I alternated between trying to convince myself it was all just family lore and not real, and trying to convince myself I should not do what I was planning on doing. I was the person who wouldn’t allow people to use a Ouija board in my presence. Yet I was planning on waking up a spirit that’s been sleeping for hundreds of years and teaching him how to move on to the next level. I had read legends of the invisible folk and how dangerous they could be, and how powerful they were. If they were angered or irritated, they might lay someone flat with the flu. They might even strike someone dead.
Varik’s spirit would at least be irritated, I imagined, if not outright angered that the family had not shown the same loyalty to him as he has shown to them. That they had shirked their part of the bargain. He might take it out on me, or worse other members of my family, or the family that was now living on the grounds. His oath might not protect us if it was voided by our neglect.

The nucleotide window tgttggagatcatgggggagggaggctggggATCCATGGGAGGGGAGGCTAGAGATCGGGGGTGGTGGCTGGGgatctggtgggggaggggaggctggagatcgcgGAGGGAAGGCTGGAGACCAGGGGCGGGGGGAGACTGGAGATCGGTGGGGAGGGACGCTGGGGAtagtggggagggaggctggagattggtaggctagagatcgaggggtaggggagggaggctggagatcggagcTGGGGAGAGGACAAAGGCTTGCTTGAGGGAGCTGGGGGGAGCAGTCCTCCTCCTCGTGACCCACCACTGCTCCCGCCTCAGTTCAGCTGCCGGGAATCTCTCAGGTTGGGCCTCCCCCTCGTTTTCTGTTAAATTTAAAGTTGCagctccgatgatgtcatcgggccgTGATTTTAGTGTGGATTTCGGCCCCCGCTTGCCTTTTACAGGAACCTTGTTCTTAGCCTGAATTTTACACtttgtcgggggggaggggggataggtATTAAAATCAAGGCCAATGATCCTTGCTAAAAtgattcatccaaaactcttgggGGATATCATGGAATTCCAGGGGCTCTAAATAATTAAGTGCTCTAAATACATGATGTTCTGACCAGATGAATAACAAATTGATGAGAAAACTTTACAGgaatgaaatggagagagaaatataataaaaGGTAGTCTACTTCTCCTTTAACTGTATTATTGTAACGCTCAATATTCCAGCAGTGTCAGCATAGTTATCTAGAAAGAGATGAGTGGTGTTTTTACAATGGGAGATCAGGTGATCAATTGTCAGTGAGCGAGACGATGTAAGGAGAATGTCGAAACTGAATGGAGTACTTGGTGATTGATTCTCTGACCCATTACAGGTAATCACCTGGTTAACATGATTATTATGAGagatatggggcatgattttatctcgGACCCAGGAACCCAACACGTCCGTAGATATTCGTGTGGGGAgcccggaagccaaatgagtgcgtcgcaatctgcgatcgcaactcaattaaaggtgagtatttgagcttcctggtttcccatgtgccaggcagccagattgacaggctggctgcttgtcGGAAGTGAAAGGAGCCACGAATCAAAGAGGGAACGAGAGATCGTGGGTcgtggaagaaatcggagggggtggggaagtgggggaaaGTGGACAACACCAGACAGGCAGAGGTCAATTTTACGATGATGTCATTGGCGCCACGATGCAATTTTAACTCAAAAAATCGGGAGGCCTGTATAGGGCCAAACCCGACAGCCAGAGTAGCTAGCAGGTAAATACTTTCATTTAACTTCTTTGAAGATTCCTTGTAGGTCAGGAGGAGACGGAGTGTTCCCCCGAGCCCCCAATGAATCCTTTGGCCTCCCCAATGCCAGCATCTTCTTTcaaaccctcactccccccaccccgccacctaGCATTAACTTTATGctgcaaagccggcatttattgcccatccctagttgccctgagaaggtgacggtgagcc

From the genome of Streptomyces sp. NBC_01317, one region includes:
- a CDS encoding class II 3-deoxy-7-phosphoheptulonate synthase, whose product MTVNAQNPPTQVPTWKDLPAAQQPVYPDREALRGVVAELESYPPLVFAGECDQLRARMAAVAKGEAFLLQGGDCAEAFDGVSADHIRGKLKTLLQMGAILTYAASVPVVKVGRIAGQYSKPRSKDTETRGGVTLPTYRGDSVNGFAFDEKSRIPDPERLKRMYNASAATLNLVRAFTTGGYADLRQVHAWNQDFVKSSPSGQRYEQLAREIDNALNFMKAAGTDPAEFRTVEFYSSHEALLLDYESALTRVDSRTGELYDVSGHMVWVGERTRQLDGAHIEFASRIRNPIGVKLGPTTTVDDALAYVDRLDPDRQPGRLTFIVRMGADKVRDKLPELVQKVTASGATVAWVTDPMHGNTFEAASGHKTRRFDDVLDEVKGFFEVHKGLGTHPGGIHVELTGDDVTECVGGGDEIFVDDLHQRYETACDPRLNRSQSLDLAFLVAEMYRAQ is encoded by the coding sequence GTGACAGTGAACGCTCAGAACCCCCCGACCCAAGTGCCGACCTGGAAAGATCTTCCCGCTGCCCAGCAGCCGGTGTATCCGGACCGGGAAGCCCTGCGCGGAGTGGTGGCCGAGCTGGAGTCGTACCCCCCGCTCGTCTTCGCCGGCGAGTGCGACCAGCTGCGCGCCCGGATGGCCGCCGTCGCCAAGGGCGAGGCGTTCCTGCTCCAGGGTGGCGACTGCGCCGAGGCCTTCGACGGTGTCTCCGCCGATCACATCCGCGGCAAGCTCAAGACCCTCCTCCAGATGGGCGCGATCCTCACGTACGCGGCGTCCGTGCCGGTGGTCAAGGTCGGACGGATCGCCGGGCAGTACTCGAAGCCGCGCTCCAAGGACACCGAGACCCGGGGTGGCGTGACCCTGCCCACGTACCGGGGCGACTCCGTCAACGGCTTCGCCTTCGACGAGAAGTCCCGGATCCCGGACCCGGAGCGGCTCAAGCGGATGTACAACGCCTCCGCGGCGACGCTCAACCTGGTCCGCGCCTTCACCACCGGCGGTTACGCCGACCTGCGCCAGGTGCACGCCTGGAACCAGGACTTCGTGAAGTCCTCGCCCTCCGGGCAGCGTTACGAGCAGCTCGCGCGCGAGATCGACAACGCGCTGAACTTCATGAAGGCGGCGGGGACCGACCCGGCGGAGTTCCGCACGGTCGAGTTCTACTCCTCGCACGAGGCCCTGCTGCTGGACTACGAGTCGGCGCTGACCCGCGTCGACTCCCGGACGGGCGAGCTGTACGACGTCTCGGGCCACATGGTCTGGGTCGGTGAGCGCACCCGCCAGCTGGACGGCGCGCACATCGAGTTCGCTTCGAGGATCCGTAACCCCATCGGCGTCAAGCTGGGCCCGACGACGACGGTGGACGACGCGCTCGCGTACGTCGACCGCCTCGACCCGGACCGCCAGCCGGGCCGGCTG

But I knew what I could do if Varik were to turn dangerous, provided I had the time. I could do the binding ritual and bind him to me. He could always refuse, but after centuries of being anchorless, I had a strong hope that his spirit would not be able to resist such an offer. Once bound, I could calm him, or at least command him not to hurt anyone.
I didn’t realize at the time how stupid my plan was, and how I really would have been better off writing a book about all the fascinating legends and stories I’d discovered.
I usually fell asleep on long plane rides, but for this journey I was up the whole time, reviewing my notes, flipping through photographs, etchings, drawings, and paintings.
The ancestral home itself was long gone. It lay on grounds that were now owned by others. The house had been torn down nearly a hundred years ago, but the foundation was still there. I’d received permission from the owners to visit the grounds. I told them about my family and the legends about their otherworldly guardian. I told them all of the truth except for the fact that I wanted to awaken Varik’s spirit.